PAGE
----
Puppets are anarchists by nature.
That's why artist Emily Laychak loves them. Laychak is a Pittsburgh native who spent many creative years in New Orleans before finding herself in the Hostess City. When she applied for Sulfur Studios' ON::VIEW Artist-in-Residency Program, she knew that puppets had to be involved.
“The cool thing about puppets is that they're so versatile,” Laychak said. “They're totally lawless as an art form. You can really do anything with them. Anything can be a puppet.”
Laychak has been spending her time in the front room of Sulfur Studios drawing and building the sets and props for her poetic interpretation of Armageddon which will be performed by “a theater of clowns.”
“Judgement Day Circus” is a puppetry production “inspired by the chaos and reigning spiritualities of our times” which Laychak hit upon when she was drawing flyers for the apocalypse to amuse herself.
“I'm an illustrator and printmaker initially,” Laychak explained. “I went to school for sculpture. But puppets can bring all that together. The key thing about puppetry is that it is an art form for the people. It is not an elitist art form... It's been used to educate the masses throughout time, speaking to the poor and illiterate in all kinds of situations. It's just a really accessible art form — literally for everyone.”
Laychak decided that she would create a sort of existential circus that was a combination of a live action picture book and a poetic account of the end times. It'll be what she calls a “spirited spectacle” filled with archetypes, myths, and symbolism.
“It's been fun and funny for me to be talking about Judgement Day for the last few months,” Laychak said. “I sound crazy, but it was definitely inspired by the climate that we're currently in.”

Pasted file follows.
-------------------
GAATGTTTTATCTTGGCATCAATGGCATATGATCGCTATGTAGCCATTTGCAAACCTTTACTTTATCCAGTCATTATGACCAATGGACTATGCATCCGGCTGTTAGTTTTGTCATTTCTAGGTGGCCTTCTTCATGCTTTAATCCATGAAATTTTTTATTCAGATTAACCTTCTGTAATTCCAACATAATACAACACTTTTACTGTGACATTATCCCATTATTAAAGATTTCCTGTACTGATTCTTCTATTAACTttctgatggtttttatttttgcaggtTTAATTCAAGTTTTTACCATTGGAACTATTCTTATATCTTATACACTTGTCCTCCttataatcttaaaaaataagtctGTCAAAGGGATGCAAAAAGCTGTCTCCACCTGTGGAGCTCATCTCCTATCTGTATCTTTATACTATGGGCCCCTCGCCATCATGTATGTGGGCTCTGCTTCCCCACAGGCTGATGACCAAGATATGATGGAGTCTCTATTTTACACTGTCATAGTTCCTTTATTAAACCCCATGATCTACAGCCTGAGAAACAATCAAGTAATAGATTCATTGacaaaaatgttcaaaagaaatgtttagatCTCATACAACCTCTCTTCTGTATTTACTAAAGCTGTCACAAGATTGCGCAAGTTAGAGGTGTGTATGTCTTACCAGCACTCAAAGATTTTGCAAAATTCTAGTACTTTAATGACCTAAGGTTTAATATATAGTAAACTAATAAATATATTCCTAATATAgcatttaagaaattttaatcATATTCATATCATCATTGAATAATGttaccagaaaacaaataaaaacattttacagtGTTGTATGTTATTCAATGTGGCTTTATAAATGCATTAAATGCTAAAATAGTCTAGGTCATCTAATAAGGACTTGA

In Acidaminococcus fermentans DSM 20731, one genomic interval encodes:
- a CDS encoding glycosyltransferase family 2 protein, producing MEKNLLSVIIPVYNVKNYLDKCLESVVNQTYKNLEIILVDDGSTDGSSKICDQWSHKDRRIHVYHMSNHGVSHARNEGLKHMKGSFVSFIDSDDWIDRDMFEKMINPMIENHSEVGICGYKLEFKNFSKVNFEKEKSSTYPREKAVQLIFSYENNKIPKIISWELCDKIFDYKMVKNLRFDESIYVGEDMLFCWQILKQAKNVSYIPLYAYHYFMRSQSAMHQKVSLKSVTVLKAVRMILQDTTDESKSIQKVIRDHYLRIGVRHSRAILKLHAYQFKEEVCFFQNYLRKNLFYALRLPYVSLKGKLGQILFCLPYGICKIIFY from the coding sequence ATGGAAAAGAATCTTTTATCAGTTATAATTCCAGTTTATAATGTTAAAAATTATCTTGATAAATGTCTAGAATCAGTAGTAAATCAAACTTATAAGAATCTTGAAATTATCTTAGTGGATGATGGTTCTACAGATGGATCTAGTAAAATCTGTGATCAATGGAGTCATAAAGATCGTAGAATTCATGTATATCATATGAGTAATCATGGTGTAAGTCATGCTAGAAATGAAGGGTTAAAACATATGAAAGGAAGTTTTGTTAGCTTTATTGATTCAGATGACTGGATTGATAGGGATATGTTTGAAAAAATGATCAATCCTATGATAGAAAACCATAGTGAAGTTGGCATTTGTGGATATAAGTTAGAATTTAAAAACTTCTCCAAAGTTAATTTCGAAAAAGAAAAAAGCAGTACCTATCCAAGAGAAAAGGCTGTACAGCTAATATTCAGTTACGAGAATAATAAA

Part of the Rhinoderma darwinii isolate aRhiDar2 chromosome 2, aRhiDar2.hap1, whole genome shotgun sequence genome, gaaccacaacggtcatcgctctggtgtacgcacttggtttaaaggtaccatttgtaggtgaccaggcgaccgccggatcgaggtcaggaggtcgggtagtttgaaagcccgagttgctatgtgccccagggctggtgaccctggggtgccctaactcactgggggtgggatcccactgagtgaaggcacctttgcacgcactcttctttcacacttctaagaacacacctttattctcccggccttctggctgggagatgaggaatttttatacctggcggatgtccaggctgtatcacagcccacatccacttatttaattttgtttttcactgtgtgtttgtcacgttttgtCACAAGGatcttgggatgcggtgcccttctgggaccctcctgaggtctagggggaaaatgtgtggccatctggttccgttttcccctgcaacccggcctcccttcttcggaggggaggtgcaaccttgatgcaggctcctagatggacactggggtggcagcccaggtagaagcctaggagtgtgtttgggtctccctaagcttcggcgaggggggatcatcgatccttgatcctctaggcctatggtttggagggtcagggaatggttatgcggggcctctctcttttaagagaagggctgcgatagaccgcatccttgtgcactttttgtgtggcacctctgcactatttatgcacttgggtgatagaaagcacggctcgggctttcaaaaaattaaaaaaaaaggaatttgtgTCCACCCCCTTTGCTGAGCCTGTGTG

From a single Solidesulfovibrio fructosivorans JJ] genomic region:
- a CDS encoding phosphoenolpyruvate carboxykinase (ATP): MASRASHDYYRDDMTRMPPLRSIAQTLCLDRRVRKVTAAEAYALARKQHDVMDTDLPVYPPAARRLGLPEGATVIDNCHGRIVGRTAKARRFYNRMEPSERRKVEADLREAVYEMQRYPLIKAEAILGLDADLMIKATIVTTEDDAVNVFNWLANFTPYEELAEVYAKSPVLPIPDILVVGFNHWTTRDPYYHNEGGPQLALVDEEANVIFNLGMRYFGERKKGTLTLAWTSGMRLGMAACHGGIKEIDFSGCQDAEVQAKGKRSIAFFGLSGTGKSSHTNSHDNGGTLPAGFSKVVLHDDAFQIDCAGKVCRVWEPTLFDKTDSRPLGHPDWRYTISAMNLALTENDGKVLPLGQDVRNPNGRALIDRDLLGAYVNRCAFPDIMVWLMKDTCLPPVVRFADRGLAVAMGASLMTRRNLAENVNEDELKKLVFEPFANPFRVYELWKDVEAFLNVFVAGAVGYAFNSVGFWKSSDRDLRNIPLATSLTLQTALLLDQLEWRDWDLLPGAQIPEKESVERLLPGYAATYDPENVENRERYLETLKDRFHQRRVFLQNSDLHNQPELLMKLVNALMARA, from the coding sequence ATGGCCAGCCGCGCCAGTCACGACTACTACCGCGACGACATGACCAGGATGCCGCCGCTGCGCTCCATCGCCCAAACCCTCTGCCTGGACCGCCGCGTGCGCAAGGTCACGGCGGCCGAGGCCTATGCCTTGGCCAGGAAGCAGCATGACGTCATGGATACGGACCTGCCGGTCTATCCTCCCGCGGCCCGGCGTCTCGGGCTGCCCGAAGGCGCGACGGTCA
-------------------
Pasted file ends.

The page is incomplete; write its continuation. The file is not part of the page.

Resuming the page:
This Saturday, Laychak will be conducting a workshop for people of all ages where various one act performances will be created to be exhibited on April 6. On April 5, visitors can view Laychak's creations during the First Friday reception and meet the mastermind behind the madness.
“There's a lot of Savannah artists involved in my cast,” Laychak added. “And a lot of friends in general have been helping me with woodwork and space.”
Savannah musicians Lady Valore and Skippy Spiral are two of the participating locals and Laychak is planning to include all sorts of puppetry designs, from shadow puppets and marionettes to puppets based on antique toy designs.
While Laychak is thrilled to be bringing her outside-the-box production to Savannah, she hopes that what she and other artists are doing at Sulfur can spark a wider renaissance in Savannah's art community.
“I think that there's a lot of untapped potential in this city because it's so beautiful,” Laychak said. “I think there's a really talented community here that doesn't have a lot of resources and space and that's why Sulfur was like a beacon to me when I came here, because this studio collective is it. It's the whole thing. So I am so grateful and honored to have any connection to them while I work on this show."